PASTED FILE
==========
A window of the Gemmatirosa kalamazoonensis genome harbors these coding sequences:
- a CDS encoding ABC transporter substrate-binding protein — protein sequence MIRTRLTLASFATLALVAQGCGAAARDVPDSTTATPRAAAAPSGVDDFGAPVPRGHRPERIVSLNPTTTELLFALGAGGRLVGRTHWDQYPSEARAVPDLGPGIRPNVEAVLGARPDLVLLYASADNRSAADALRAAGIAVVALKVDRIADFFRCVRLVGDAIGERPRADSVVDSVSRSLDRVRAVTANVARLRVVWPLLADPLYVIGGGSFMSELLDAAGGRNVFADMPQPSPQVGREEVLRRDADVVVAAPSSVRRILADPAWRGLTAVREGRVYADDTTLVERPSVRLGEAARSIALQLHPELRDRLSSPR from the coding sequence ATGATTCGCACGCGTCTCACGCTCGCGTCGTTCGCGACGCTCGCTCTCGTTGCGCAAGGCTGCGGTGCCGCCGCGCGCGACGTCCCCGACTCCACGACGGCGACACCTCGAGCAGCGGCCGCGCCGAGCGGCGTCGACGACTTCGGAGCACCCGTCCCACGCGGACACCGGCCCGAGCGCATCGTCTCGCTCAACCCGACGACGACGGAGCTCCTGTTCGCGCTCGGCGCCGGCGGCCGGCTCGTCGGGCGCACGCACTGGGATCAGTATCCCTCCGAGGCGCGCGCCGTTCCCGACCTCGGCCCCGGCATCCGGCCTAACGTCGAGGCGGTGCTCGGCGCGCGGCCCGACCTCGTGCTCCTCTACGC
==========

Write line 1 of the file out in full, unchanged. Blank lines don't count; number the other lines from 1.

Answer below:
A window of the Gemmatirosa kalamazoonensis genome harbors these coding sequences: